Every year, people rely more and more on mobile devices to meet their needs. Websites used to be the gold-standard, but mobile applications are gaining more popularity. Since technologies used to create mobile applications are improving and keep getting better, it’s an exciting time to develop a mobile application.
When it comes to mobile applications, we work with two frameworks: Ionic and React Native. Ionic Applications are cross-platform, so they canb run on Andoid, iOS, Electron, and Progressive Web App (PWA). React Native can be used to develop applications for Android, Android TV, iOS, macOS, tvOS, Web, Windows and UWP by enabling developers to use React along with native platform capabilities. You just need to tell us what framework you want us to use, and what are the platforms you have in mind.
If you have an idea for a good mobile application, we at Obiltech can help you develop your idea. We will start by doing research on your target audience. We'll get a good idea of how the application should behave, and how easy it'll be for your target audience to use it, since hard-to-use applications don't do well in the market. This is a crucial step, since you need to determine what problems the application will solve for your customers, what features it will include, and how it will appeal to people.
If you already have a good idea of what your application will be like, and what it'll do, we'll start sketching out your app and creating a storyboard, or roadmap, to demonstrate how users will navigate through the application. Wireframes allow us to make out the functionality of your application, catch problems early, and can save us a lot of time. You can overcome any technical limitation found in the process in this phase. It is better to make changes to a wireframe than to change features of an already-developed application. Wireframes also allows get feedback from the client and get to know the client better.
Define the Backend of Your Mobile App
Wireframes and storyboard will give us a good understanding of what the application will be like, but a mobile application cannot be functional without a back-end system. We'll decide what kind of API your application needs. We are talking about APIs, data diagrams, servers, data integration, and push notification services. In most cases, we'll have to develop the application's backend ourselves. In this stage we may realize that some of the the application's functionality is not feasible, and we may have to go as far modifying wireframes and/or storyboard to adapt the application to technical limitations.
For this phase, we'll use the wireframes we have already developed. The idea here is developing a prototype that a user can touch and see how it'll work for all users. The prototype should be developed with the simplest wireframes we have created. We want to know if things are going in the right direction. If we could get regular users, or even stakeholders, in this phase, it'd be great, since we want their feedback, and we want to implement it into our work. Users, and stakeholders, should get a good look of the application and validate it. Without feedback, it may not be safe to proceed to the next step.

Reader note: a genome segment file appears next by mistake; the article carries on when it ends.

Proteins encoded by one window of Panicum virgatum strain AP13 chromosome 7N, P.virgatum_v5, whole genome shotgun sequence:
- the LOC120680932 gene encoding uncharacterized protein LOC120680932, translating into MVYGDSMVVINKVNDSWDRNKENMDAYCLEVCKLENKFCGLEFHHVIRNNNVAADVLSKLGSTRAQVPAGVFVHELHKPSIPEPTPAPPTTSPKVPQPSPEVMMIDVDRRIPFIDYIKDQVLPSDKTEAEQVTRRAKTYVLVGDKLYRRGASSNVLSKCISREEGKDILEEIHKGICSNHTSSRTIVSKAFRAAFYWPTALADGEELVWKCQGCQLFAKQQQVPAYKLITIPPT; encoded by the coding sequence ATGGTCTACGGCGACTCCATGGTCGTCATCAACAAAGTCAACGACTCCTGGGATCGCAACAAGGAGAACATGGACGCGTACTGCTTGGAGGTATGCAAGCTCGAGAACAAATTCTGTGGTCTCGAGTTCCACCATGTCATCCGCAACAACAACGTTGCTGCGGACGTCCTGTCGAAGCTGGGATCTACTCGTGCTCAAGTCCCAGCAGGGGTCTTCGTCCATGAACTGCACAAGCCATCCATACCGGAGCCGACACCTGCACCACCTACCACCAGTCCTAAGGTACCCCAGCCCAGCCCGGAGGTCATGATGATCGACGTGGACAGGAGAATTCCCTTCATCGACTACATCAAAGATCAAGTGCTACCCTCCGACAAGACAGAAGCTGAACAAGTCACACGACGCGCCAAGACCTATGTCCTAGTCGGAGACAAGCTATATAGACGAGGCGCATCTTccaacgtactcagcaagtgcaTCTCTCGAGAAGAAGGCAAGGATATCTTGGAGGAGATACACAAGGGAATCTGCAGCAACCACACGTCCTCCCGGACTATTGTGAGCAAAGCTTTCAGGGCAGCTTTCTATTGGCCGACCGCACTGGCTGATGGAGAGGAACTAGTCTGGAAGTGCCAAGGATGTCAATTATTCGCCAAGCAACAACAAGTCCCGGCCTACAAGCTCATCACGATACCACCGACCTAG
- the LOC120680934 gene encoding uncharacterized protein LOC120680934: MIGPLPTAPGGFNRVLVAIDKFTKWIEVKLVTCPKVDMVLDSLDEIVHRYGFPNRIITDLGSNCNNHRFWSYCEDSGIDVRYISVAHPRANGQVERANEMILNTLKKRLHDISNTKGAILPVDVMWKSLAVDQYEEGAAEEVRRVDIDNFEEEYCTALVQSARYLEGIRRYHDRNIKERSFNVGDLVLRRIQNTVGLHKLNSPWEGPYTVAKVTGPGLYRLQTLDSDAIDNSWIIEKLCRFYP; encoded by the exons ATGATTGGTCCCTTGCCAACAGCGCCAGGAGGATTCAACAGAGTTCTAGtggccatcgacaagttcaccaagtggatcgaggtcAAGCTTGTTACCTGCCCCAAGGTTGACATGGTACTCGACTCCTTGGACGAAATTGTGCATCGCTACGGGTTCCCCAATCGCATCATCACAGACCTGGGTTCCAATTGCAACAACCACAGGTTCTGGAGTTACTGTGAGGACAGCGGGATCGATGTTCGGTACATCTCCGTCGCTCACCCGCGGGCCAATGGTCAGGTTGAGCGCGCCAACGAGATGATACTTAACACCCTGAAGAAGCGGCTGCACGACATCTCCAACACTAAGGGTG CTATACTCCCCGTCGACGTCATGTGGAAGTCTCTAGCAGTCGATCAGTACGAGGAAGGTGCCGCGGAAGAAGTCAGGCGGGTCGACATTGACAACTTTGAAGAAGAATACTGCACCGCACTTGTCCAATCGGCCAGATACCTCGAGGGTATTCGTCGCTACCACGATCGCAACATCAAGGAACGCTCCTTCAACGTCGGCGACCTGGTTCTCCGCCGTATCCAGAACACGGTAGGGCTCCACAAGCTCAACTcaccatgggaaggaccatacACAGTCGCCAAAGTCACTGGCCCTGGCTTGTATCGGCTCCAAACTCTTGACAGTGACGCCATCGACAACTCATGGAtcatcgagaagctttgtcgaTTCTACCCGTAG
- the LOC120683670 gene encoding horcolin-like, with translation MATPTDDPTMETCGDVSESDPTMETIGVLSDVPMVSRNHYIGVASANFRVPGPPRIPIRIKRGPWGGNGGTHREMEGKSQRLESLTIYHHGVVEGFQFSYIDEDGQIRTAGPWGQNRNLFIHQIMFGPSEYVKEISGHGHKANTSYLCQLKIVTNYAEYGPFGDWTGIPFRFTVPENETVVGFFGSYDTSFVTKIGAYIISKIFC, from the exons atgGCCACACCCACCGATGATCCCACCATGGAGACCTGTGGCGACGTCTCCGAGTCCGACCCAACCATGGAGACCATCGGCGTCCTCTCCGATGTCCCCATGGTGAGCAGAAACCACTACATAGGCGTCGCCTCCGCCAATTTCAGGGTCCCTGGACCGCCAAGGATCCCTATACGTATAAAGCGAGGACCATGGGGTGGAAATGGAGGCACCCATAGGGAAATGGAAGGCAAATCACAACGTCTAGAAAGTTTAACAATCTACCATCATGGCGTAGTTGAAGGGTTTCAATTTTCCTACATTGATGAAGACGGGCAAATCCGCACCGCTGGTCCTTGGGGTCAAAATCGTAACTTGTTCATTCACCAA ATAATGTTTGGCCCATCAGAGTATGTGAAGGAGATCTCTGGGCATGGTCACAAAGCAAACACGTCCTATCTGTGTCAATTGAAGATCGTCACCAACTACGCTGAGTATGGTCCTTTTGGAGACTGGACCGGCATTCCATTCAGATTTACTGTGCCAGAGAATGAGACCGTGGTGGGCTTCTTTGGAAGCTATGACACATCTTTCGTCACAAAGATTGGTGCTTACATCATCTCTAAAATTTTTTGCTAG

Here is where the User Experience (UX) designer, and the user interface (UI) inspect the look and feel of the application. This process is usually completed in one single afternoon, but sometimes it can take a team many hours. It'd be ideal to create multiple variations of screen by playing around with the buttons, the layout, and the multiple visual elements. We want an original product, with an original UX (user experience). This is the step where we all get a good idea of what the final product will be like.
Once we are gone with the Design step, we canstart coding the application. Depending on your needs, we may decide to use either the Ionic or the React Native framework. At first, the application may be buggy, and some of the functionality may not work. n the second stage, a lot of the functionality proposed is incorporated. The application has ideally gone through light testing and bug fixing, but some issues may still be present. At this point, the application should be tested by a small group of people. Once the bugs have been dealt with, we should be move to the deployment phase, as the application is ready for release.
Not all applications are the same. If we are dealing with a complex project that changes all the time, we may use agile methodology to deal with the project. We may need flexible planning and constant improvements. In fact, we may have to break the project into smaller modules and milestones, and use agile methodology for every part.
We will test your application as much as possible. The deeper we get into the development phase, the costlier it'll be to fix bugs. We should test the application as we make progress. We should test it for usability, compatibility, security, interface checks, stress, and performance. Once again, the application should be given to a group of certain users, and we should ask a lot of questions. Once your application passes this small acceptance test, the application should be submitted to a beta trial, perhaps through the solicitation of participants. The feedback received from beta users will help us find out whether the application can function in a real-world situation.
Finally! If the application reaches this point, it is ready to be launched. Of course, developing an application does not end at deployment. Users are going to use the application, and there'll be feedback, and some of that feedback can be used to improve future version of the application. Every application needs updates and new features, and when an application is launched for the first time, the development cycle starts again. A project involving a mobile application never ends.